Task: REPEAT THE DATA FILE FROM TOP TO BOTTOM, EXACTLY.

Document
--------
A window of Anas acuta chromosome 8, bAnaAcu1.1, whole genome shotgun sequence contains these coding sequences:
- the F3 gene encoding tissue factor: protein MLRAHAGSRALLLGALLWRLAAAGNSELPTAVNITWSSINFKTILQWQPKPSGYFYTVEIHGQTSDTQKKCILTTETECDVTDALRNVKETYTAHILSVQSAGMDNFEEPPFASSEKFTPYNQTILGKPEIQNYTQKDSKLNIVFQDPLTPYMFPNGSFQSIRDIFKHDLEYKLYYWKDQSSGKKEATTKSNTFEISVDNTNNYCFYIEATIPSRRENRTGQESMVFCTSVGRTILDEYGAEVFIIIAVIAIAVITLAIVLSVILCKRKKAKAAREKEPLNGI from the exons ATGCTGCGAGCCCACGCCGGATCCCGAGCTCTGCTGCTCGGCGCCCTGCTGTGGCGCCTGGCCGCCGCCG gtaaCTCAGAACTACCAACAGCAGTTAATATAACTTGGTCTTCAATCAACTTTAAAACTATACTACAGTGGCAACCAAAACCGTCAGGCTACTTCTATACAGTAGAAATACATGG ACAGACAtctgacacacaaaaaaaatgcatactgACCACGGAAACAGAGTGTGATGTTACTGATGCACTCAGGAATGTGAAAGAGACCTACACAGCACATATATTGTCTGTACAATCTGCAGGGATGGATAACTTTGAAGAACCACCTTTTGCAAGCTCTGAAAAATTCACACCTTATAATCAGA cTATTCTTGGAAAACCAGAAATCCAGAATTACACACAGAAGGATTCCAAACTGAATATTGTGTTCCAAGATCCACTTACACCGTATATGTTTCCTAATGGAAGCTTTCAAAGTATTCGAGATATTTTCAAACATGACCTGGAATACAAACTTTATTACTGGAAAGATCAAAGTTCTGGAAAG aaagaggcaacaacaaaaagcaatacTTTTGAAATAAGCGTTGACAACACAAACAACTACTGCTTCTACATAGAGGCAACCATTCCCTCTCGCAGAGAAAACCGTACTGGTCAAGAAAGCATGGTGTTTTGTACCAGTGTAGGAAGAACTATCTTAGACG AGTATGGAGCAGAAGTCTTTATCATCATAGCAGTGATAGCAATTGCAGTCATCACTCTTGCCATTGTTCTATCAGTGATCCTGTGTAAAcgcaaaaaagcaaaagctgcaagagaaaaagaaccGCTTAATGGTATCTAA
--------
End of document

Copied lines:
A window of Anas acuta chromosome 8, bAnaAcu1.1, whole genome shotgun sequence contains these coding sequences:
- the F3 gene encoding tissue factor: protein MLRAHAGSRALLLGALLWRLAAAGNSELPTAVNITWSSINFKTILQWQPKPSGYFYTVEIHGQTSDTQKKCILTTETECDVTDALRNVKETYTAHILSVQSAGMDNFEEPPFASSEKFTPYNQTILGKPEIQNYTQKDSKLNIVFQDPLTPYMFPNGSFQSIRDIFKHDLEYKLYYWKDQSSGKKEATTKSNTFEISVDNTNNYCFYIEATIPSRRENRTGQESMVFCTSVGRTILDEYGAEVFIIIAVIAIAVITLAIVLSVILCKRKKAKAAREKEPLNGI from the exons ATGCTGCGAGCCCACGCCGGATCCCGAGCTCTGCTGCTCGGCGCCCTGCTGTGGCGCCTGGCCGCCGCCG gtaaCTCAGAACTACCAACAGCAGTTAATATAACTTGGTCTTCAATCAACTTTAAAACTATACTACAGTGGCAACCAAAACCGTCAGGCTACTTCTATACAGTAGAAATACATGG ACAGACAtctgacacacaaaaaaaatgcatactgACCACGGAAACAGAGTGTGATGTTACTGATGCACTCAGGAATGTGAAAGAGACCTACACAGCACATATATTGTCTGTACAATCTGCAGGGATGGATAACTTTGAAGAACCACCTTTTGCAAGCTCTGAAAAATTCACACCTTATAATCAGA cTATTCTTGGAAAACCAGAAATCCAGAATTACACACAGAAGGATTCCAAACTGAATATTGTGTTCCAAGATCCACTTACACCGTATATGTTTCCTAATGGAAGCTTTCAAAGTATTCGAGATATTTTCAAACATGACCTGGAATACAAACTTTATTACTGGAAAGATCAAAGTTCTGGAAAG aaagaggcaacaacaaaaagcaatacTTTTGAAATAAGCGTTGACAACACAAACAACTACTGCTTCTACATAGAGGCAACCATTCCCTCTCGCAGAGAAAACCGTACTGGTCAAGAAAGCATGGTGTTTTGTACCAGTGTAGGAAGAACTATCTTAGACG AGTATGGAGCAGAAGTCTTTATCATCATAGCAGTGATAGCAATTGCAGTCATCACTCTTGCCATTGTTCTATCAGTGATCCTGTGTAAAcgcaaaaaagcaaaagctgcaagagaaaaagaaccGCTTAATGGTATCTAA